Generally, you will want a quite low attack time and a bit of a hold and release/decay. Hold and release/decay will help to make sure that noise gate doesn’t close abruptly and doesn’t cut the ends of your sentences.
Noise gate will make cleaning up process much faster as it removes most of the noise in between your vocals. If done right, it will take care of most of the breaths in your recording.
Just make sure to insert appropriate hold or/and release parameters to avoid abrupt cuts.
Also, if possible, don’t remove all of the background noise. Leaving some of the noise floor will help your audio to sound more natural, and noise gate closing will not be as noticeable.
Noise gate is good to use when you have relatively low background noise. However, if you have a lot of background noise that is apparent during your vocals, then noise reduction may be a more suitable tool.
Click remover is a helpful tool which will significantly accelerate audio editing process without affecting audio quality much.
Click remover will help with mouth clicks by removing most of them.
You can use it on your whole audio recording if you want a quick fix at a minimal quality loss.
However, if audio quality is an utmost priority, or if you are dealing with a very short recording, then you might want to apply click remover only on parts of the audio where mouth clicks are audible. It is a longer process, but you will not lose audio quality at all.
Here is a guide to parameters in click remover
Threshold – lower value will detect less audible clicks and occasionally may detect false clicks.
Max spike width (Audacity) / Complexity (Audition) – determines the maximum width of a click. A higher value will detect more clicks and may detect more false clicks.
You can find more information regarding how to remove and avoid clicks in this article: https://voiceovertip.com/tips-to-remove-and-stop-mouth-clicks-when-recording/
Noise reduction is probably the most popular tool when dealing with background noise. However, in my opinion, it is often overused.
The appeal with noise reduction tool is its ability to remove most of the noise, including background noise, mouth clicks and anything else with a few clicks and very little effort.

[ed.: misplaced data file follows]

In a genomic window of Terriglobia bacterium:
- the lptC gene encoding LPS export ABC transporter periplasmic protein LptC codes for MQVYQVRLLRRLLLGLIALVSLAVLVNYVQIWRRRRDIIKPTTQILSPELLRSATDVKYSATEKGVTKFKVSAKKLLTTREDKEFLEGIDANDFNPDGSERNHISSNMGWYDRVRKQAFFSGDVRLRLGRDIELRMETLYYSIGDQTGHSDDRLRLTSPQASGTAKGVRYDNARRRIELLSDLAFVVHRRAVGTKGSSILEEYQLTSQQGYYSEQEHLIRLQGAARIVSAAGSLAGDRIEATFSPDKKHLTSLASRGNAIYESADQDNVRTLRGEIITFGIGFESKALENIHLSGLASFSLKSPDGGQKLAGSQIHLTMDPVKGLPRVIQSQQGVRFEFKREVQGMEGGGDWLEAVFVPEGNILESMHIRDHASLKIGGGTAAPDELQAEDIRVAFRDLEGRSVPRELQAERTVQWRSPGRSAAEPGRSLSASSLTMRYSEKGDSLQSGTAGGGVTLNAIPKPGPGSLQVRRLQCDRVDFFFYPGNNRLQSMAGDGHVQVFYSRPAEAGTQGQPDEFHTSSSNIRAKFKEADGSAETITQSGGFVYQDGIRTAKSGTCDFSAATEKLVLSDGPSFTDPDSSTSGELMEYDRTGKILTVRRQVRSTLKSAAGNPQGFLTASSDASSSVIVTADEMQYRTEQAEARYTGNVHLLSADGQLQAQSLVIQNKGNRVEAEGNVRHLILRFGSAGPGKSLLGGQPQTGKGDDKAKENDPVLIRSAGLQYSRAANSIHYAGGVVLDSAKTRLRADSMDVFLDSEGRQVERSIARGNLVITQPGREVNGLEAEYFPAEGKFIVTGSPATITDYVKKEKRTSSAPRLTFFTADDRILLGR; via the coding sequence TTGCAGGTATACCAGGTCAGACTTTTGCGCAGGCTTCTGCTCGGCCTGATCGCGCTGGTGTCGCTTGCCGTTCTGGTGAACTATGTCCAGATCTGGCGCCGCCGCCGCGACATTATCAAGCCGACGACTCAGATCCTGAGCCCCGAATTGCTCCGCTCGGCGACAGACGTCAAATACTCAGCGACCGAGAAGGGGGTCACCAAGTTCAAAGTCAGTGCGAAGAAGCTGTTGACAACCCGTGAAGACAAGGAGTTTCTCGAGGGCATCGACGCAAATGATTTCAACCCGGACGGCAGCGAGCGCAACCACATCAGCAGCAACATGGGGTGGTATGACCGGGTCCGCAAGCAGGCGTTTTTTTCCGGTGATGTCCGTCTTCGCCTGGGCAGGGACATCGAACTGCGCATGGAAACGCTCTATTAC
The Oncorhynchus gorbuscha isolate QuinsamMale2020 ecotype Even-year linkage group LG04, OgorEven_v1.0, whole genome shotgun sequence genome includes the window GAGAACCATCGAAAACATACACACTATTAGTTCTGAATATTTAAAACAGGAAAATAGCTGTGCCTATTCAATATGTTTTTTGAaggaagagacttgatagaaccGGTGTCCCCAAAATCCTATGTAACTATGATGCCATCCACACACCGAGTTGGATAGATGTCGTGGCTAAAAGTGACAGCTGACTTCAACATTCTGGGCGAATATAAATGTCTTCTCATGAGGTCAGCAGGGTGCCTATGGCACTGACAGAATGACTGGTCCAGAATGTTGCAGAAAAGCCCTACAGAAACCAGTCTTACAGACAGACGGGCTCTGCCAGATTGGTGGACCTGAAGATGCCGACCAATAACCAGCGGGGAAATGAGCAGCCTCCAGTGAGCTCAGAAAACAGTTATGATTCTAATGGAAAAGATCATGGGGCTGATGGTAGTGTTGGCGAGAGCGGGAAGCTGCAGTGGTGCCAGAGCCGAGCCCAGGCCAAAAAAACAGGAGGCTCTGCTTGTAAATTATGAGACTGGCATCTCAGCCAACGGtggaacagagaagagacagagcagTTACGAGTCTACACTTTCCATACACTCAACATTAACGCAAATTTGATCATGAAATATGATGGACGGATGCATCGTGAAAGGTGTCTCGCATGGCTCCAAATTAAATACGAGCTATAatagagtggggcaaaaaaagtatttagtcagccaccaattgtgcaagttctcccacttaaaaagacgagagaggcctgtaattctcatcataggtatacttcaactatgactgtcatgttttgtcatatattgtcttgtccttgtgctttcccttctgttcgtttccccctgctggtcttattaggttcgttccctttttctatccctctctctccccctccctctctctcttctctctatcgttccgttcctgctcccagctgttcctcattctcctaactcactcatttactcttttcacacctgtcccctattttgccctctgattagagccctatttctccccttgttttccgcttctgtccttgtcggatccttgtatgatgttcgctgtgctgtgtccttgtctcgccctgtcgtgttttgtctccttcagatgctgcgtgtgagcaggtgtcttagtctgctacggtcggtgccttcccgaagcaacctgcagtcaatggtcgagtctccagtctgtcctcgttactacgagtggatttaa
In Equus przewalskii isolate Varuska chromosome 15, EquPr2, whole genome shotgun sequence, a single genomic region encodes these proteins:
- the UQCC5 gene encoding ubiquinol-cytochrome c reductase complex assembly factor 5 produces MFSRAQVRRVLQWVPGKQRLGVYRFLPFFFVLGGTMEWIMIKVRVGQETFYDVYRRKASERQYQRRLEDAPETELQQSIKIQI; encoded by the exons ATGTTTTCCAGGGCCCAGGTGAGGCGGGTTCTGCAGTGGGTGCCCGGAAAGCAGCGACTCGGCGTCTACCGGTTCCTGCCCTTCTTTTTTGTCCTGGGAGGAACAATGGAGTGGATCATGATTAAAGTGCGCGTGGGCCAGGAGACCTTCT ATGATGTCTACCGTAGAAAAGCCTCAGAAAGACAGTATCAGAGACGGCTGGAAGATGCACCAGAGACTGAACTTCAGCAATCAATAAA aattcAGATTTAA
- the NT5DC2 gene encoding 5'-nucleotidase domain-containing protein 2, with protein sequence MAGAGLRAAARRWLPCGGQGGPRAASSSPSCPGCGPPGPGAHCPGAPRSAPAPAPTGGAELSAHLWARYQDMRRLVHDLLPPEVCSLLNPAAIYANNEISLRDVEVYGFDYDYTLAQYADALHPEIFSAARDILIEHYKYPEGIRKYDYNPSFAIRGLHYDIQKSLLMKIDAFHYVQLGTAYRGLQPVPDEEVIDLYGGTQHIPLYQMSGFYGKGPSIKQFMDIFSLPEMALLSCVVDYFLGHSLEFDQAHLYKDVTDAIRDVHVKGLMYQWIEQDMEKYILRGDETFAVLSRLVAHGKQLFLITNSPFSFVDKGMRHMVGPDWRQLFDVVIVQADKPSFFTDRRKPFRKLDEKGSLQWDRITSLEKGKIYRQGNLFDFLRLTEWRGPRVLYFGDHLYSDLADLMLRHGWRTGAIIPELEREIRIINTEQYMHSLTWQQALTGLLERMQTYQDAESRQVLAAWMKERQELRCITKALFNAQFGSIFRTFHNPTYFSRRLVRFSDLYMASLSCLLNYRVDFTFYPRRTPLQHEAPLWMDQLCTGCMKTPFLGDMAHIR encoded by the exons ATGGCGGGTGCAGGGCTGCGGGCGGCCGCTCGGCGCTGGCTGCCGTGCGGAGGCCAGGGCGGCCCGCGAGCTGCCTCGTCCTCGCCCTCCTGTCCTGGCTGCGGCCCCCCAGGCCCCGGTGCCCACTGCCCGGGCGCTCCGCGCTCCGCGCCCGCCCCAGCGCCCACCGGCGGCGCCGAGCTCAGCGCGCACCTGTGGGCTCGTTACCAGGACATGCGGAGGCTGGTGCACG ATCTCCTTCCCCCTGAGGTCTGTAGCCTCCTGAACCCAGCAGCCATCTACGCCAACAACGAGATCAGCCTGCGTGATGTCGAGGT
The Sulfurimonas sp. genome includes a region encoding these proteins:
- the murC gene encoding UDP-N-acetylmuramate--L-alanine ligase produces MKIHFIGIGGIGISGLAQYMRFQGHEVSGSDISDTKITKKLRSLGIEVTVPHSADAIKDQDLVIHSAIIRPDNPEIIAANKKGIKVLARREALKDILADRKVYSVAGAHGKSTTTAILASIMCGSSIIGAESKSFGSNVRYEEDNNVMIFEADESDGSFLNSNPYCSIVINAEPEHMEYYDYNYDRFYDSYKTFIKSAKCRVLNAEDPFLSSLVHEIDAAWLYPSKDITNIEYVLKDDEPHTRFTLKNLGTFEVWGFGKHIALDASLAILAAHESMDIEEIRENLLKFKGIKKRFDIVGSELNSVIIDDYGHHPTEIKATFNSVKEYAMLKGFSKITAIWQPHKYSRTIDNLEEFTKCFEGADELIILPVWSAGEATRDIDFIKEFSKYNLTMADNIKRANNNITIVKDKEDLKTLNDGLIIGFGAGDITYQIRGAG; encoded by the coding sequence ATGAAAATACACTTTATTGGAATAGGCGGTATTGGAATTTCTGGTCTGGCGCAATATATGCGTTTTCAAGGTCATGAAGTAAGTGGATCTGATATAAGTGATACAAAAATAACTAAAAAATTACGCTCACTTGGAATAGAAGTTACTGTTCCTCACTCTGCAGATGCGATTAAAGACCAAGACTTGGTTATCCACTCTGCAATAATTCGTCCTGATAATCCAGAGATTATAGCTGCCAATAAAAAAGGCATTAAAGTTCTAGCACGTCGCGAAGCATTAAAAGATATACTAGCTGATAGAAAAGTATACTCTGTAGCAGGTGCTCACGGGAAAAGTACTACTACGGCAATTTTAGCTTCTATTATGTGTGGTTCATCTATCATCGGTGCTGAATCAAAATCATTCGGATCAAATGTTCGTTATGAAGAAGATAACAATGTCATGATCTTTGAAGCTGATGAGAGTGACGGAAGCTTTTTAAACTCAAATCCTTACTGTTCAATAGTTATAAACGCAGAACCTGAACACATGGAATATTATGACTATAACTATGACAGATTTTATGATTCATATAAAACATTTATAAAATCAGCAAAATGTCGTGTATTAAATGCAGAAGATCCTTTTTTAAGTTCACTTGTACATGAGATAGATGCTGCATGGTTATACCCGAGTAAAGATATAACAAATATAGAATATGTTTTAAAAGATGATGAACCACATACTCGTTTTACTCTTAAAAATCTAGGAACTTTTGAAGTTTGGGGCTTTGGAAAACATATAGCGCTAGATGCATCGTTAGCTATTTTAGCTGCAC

However, it all comes at a cost of reduced audio quality. For this reason, noise reduction tool is fourth in the list of tools you want to use to remove background noise.
Noise reduction removes certain frequencies that noise consists of. That also means that it removes the same frequencies from your vocals. Hence, the reduced audio quality.
Adobe Audition has a decent noise reduction tool and I believe it is occasionally worth using it. With Audacity, however, you might experience a more significant quality reduction.
I only choose noise reduction tool as a last resort when I feel that background noise is so loud that removing it with a noise gate would make the difference in noise floor stand out when transitioning from closed to open gate. All of which is very noticeable.
Using noise reduction tool often makes your breaths sound very hollow. If left as it is they sound unnatural, however completely removing them is also a bad idea as we are used to hearing a bit of breath. So you are stuck in between two bad options.
After you have done using various effects to clean up your audio usually you are still left with some noise.
Some of the noise is too loud for noise gate to catch and some of the mouth clicks will be left undetected by click remover.
Just remove or attenuate the remaining noise manually. You will need to completely remove any sounds that are made by you fidgeting in your chair or accidentally touching a microphone or a mic stand.
You can also attenuate your breaths by 10-20dB.
If you find audible mouth clicks try to pinpoint the exact spot where it appears in the spectrogram (just like in a pic below) and attenuate it appropriately, usually around 20dB is enough.
To clean up audio from background noise at first try using effects that don’t reduce audio quality.
The sequence should be such: EQ -> Noise Gate -> Click Removal -> Noise Reduction (if possible avoid)
While it is very appealing to use noise reduction tool and be done with it, take some time to figure out how to use noise gate and click removal effects. Once you have them set it will take no time to apply them and give you better results than noise reduction tool.